SAN FRANCISCO (AFP) - The Saudi-backed LIV Golf Series has joined an anti-trust lawsuit against the US PGA Tour brought by players who defected to the rebel circuit and received indefinite PGA suspensions.
An amended complaint filed on Friday (Aug 26) in US District Court at San Jose contends the PGA has used a monopoly position to restrict competition and unfairly banned those who left for LIV Golf.
The suit was originally filed by 11 LIV Golf players but four players were not in the updated filing - Mexico's Abraham Ancer and Carlos Ortiz and Americans Pat Perez and Jason Kokrak.
Seven still on the lawsuit include Phil Mickelson, Bryson DeChambeau, Ian Poulter, Matt Jones, Talor Gooch, Peter Uihlein and Hudson Swafford.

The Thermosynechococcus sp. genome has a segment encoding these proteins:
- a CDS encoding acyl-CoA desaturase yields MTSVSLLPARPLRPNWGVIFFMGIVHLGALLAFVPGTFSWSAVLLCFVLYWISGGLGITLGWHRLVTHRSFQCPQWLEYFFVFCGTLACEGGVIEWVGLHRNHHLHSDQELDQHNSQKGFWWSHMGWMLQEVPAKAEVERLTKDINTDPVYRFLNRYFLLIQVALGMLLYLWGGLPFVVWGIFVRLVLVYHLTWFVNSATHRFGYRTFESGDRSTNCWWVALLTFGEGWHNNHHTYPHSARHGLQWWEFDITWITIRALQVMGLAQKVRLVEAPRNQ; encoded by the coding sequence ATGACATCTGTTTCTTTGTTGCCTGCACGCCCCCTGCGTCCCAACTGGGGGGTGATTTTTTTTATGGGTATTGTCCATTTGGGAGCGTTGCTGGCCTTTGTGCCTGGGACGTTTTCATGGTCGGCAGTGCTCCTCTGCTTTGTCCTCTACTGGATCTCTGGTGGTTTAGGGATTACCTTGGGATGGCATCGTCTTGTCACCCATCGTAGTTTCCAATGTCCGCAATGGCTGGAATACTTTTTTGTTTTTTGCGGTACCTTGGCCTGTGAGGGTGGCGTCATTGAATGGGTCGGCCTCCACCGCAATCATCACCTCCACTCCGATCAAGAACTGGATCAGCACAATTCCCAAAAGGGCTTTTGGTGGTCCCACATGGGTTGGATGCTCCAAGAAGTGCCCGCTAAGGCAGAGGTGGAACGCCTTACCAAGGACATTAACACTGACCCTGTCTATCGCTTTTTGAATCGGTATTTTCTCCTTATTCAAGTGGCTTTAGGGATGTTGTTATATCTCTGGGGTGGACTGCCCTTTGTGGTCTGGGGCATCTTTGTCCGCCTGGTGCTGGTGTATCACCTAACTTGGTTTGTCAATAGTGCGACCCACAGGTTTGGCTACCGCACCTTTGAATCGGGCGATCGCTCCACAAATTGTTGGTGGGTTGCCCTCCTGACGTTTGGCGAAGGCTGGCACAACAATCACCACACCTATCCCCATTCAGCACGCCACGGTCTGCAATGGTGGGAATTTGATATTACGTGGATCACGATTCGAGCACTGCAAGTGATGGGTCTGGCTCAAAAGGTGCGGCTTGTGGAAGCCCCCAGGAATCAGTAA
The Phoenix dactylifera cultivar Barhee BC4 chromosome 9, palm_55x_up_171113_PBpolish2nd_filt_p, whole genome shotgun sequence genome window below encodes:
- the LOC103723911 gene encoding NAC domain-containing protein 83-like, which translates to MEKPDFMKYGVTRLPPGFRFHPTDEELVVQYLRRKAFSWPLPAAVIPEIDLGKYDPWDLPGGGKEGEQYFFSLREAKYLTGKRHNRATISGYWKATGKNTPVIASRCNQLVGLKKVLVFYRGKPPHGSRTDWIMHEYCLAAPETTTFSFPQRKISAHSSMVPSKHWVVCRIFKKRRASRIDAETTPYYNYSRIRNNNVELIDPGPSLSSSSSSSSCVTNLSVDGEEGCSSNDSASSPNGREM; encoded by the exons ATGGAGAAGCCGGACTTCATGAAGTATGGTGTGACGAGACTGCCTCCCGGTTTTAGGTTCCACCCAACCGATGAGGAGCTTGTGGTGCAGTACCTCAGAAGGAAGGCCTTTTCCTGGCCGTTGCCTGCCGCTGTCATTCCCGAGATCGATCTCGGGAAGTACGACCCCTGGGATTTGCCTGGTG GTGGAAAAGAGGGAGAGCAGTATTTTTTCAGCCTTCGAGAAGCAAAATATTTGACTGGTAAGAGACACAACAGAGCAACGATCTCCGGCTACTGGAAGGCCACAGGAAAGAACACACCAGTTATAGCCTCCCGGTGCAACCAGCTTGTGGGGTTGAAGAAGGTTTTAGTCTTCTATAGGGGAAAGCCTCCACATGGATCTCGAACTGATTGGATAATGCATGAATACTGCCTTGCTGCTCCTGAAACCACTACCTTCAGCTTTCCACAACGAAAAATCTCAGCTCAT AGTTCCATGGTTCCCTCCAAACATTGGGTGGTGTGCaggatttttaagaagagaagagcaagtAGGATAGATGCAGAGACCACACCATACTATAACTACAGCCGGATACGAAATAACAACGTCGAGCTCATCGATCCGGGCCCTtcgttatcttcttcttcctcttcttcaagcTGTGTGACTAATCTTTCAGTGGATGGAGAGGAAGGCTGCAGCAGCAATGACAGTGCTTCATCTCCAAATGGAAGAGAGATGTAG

LIV Golf seeks punitive damages from the PGA for what it calls "egregious interference" with contract and potential business relationships.
Swafford, Gooch and Jones were denied a chance to participate in the PGA's FedEx Cup playoffs when a judge rejected a legal appeal.
A hearing on the matter is set for next July while a trial date for the lawsuit is set for January 2024.
LIV Golf has attracted several big name players, including Dustin Johnson and Patrick Reed, with record purses of US$25 million (S$35 million) and guaranteed contracts for some talent.
PGA Tour commissioner Jay Monahan announced on Wednesday several changes for the 2023 season that will see top players appear in 12 "elevated" events with average prize money of US$20 million and guaranteed income of US$500,000 for all fully exempt PGA players in moves to combat the LIV Golf threat.
LIV Golf reportedly will announce more PGA players have joined the series following this weekend's PGA season-ending Tour Championship.
The next LIV Golf events, which feature only 54 holes instead of 72 and shotgun starts on every hole on a course, are next week in Boston and two weeks later in Chicago.